The Gentle Truth

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A very good friend of mine recently had twins, and since they arrived we’ve texted back and forth.  A lot of hers are variations on, “How did you do this?” or “When does it get easier?”  While I love the opportunity to help out where possible, and to act as an “expert” (HA!), I hate that she’s in the weeds sometimes.  And what I hate even more is confirming to her that the weeds are where she’s gonna be for a while.

Don’t you always want to paint a pretty picture for these moms?  You’ve had them painted for you, so why not pass on the favor, right?  You want to tell them that it will get better!  For instance, when I told my stepsister (a fellow MOT) that my 6 week u/s had confirmed twins, her first words were: “It gets better when they’re 3.”  Wait.  That wasn’t at all helpful.  It was actually more of a buzzkill.  But usually we try to stay positive, right?

Since this new mom and I are so close, I really do try to be as honest as I can.  I sent her links to my old blog like this one,  but at the same time, I do think I’m giving her too much hope for the days of plush toys, gyminis, and exersaucers.   Let’s get real.  Those things are helpful, but they only do so much, right?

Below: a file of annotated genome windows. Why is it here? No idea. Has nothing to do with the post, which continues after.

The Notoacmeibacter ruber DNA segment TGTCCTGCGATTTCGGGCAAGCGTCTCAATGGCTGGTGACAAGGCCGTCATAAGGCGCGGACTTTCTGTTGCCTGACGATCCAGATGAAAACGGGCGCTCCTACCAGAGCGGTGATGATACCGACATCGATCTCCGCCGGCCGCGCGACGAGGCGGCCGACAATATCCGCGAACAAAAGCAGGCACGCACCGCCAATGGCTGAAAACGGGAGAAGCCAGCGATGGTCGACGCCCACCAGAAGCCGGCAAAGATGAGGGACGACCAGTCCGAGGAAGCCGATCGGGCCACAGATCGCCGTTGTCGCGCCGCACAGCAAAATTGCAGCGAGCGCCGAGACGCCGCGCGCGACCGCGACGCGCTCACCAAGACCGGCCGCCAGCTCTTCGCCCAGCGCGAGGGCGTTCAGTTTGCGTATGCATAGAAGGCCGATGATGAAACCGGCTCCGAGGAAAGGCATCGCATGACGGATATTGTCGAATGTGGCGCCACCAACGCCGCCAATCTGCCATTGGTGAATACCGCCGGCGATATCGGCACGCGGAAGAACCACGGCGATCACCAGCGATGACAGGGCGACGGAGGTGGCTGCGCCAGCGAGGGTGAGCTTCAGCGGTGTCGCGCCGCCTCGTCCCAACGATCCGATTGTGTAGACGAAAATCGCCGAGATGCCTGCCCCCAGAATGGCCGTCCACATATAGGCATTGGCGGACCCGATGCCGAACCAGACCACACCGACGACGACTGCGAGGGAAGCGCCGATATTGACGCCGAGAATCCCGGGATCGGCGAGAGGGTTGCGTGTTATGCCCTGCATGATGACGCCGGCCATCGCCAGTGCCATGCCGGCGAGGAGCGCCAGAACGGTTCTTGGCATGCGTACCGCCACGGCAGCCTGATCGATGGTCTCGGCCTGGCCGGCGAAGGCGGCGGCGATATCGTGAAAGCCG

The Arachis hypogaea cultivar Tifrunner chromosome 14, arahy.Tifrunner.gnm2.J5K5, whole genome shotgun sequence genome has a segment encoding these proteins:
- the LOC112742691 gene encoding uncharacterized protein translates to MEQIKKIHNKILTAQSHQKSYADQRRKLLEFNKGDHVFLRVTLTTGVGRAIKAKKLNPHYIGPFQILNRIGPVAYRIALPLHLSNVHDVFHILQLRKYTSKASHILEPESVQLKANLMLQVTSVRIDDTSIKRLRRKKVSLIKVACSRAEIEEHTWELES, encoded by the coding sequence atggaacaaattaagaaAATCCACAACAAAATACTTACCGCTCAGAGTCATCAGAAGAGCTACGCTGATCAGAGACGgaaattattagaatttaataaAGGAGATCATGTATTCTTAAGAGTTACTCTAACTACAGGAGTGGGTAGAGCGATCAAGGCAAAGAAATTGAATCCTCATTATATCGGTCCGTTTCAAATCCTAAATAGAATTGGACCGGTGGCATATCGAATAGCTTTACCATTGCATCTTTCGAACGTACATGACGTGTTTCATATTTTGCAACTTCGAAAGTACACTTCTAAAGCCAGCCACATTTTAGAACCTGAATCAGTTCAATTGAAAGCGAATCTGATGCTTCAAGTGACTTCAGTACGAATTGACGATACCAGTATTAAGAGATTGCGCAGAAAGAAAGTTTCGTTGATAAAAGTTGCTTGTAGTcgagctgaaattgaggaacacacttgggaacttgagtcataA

Balancing the truth with comfort and hope is so hard!  New and expectant moms – when you’re asking us for help, just how much do you want?  Do you want to know about all the times I sat sobbing between two bawling babies, not sure which one to help?  Do you want to know about the time it took me 2 hours to leave my house because of the Cavalcade of Poo?  Or what about the other time I sat sobbing between two bawling babies…or the time after that?  How about all the “Shut Up Walks” I took Every Single Day for months from 5:15 – 6:15 when my husband would get home?  Or would you like me to do like my stepsis and condemn you to three years in hell and be done with you?

Wouldn’t you rather just hear good things?

“The babies will be over their reflux/sleeping through the night/entertaining themselves by the end of the week for sure!”

“Oh those smiles make up for everything.”

“They really start crying less once they can play with toys.”

In the end, I try to keep it positive, with a small dose of reality.  I think that moms need to know they’re not the only ones who sit home and cry, or hate (for brief stints) the fact that they have twins or want to smack their husbands.  But they also need to stay upbeat and polishing up the old truth can go a long way.

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17 thoughts on “The Gentle Truth”

  1. Your thoughts are right-on. Keep it postive, with a small dose of reality. The fact of the matter is that no one can fathom just what raising multiple infants is like until they actually do it. No need to freak them out prematurely!

    Even right now other MoM’s are telling me, “the next year 1/2 will be hard but after 2 it gets much easier”. This statement although well meaning dose nothing for me. Really it gets harder, what in the world will that look like. Then it gets easier, REALLY?!?

    I believe a dose of positive encouragement and truthful material advice are the best gifts we can give any new or expecting mom. The rest they are bound to find out quickly enough.
    .-= Vicky @ thecitycradle´s last blog ..A day in the life of… 8 month old babies =-.